BLS Employment Situation Report: April 2024

Once again, the Bureau of Labor Statistics monthly payroll report (BLS) takes centre stage as investors, business executives, politicians and economists look for clues on the direction of the all-important jobs market. Today’s data had a little something for each of these audiences.

The report may indicate the first sign of a cooling job market as the BLS reported a gain of 175,000 jobs in April, lower than the average monthly gain of 242,000 over the prior 12 months. Analysts’ estimates had forecasted gains of about 250,000 jobs. The figures give hope to investors for possible fourth-quarter Fed rate cuts, to business for easing of the skilled labour crunch, and to politicians for whatever spin they want to apply to the data.

The unemployment rate ticked up to 3.9 percent.

“Once again today’s data demonstrated the resilience of the small and large businesses that employ over 150 million Americans. Analysts pour over this monthly data to understand trends that might point to the overall health of the economy or to future actions by the Federal Reserve or, in this election season, to develop themes that might be advantageous to their favoured candidate.

Leaders in our global MRINetwork of over 200 executive recruitment offices and over 2500 talent search professionals look at the data to better understand trends within the industry groups reported by the BLS. We look for employment data and try to understand business drivers in the dozens of BLS industry sectors — from accommodation and food services to finance and insurance to semiconductor manufacturing and even warehousing and storage industries — where our teams operate in,” noted Rick Hermanns, president and chief executive officer of HireQuest Inc., the parent company of MRINetwork.

“Shortly before I was preparing my comments on the BLS report this morning, I was reviewing the agenda for our firm’s annual American Hero Awards program. It is our nineteenth year of honouring U.S. servicemen and women who have fought for our freedom. Each year in mid-May, we gather aboard the USS Yorktown in Charleston, SC and present the American Hero Award to a veteran who exemplifies the values of the U.S. armed forces and to salute the Ultimate Hero Award honoree presented to the family of an individual who made the ultimate sacrifice in meritorious combat. It reminded me of the debt we owe to our veterans. Our U.S. offices strive to identify opportunities for those who have served in the armed services, and in fact some are veteran-owned and focused on the many industries that leverage candidate skills acquired in military service.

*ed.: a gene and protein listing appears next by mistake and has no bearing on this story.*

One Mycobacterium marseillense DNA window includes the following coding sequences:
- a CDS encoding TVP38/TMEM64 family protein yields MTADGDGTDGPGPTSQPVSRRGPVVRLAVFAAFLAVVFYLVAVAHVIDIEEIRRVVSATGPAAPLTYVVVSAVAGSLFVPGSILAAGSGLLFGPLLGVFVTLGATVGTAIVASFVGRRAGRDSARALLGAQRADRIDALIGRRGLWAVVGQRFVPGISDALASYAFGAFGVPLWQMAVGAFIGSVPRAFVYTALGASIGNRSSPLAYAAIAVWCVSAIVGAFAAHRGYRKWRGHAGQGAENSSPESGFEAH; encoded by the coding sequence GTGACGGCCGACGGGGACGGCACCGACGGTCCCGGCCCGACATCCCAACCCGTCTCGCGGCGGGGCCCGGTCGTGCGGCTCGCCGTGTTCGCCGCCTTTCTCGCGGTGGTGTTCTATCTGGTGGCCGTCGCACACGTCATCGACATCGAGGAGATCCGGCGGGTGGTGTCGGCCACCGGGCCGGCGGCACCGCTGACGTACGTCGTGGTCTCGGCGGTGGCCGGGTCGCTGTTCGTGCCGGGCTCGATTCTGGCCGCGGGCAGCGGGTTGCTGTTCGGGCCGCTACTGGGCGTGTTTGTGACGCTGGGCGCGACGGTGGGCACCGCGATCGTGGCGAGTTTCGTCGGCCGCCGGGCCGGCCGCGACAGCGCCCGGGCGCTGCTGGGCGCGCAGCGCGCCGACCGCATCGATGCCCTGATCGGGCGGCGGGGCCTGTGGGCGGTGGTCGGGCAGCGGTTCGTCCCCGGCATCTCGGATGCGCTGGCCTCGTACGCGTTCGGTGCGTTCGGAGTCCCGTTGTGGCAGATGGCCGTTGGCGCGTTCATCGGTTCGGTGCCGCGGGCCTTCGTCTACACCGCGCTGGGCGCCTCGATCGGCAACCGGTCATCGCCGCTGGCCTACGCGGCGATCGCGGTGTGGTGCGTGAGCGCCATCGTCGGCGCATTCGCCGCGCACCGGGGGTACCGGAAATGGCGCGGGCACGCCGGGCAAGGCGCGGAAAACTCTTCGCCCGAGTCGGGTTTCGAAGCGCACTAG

I’d urge all of our clients to ensure they have an understanding of the value that a seasoned military veteran can add to their talent mix. They bring not just technical skills but tangible attributes in leadership, teamwork, problem solving, and are top performers in stressful situations. It’s a win-win opportunity that every organization needs to consider.”

The Wall Street Journal’s Sam Goldfarb summarized today’s report, “Stock futures climbed, suggesting investors were pleased with the data, which could increase optimism about the outlook for inflation. Before Friday, recent data had shown remarkable stability in the labour market. Despite the Fed’s efforts to fight inflation by lifting borrowing costs, businesses have continued to hire at a robust clip, the unemployment rate has ticked up only modestly, and a report on Tuesday suggested that a slowdown in wage growth has stalled. Economists have noted that conditions could shift quickly. Past surges in unemployment have often arrived with little warning. Demand for workers has already cooled, with declines in the number of job openings and in the share of workers voluntarily leaving their jobs.”

Last week, Citi economists Veronica Clark and Andrew Hollenhorst wrote in a preview note, “Another upside surprise to payrolls would further the recent narrative of few or no rate cuts from the Fed. But Fed officials have been downplaying any hawkish reaction to stronger employment, and a downside surprise to employment would lead to a sharp pricing-in of more Fed rate cuts.” It remains to be seen how the Fed interprets the April figures.

There were no outstanding industry sector performers as the data reported moderate growth in most areas.

Healthcare added 56,000 jobs in April, in line with the average monthly gain of 63,000 over the prior 12 months.

In April, transportation and warehousing added 22,000 jobs, with gains in couriers and messengers (+8,000) and warehousing and storage (+8,000). Over the prior 12 months, employment in transportation and warehousing had shown little net change.

Employment in retail trade continued to trend up in April (+20,000). Over the prior 12 months, the industry had added an average of 7,000 jobs per month.

Construction employment improved slightly in April (+9,000), following an increase of 40,000 in March. Over the prior 12 months, construction had added an average of 22,000 jobs per month.

Notably, growth in government employment cooled in April as 8,000 jobs were added versus an average job addition of 55,000 per month over the past 12 months.

Employment was little changed over the month in other major industries, including mining, quarrying, and oil and gas extraction; manufacturing; wholesale trade; information; financial activities; professional and business services; leisure and hospitality; and other services.

“If you will be in the low country of Charleston, SC area on May 14, please feel free to join us on the USS Yorktown as we honour two courageous Americans. Or you are invited to join the event via live streaming. Let us know and we will welcome you aboard,” noted Hermanns.

To view the entire Employment Situation report from the U.S. Bureau of Labor Statistics, click here.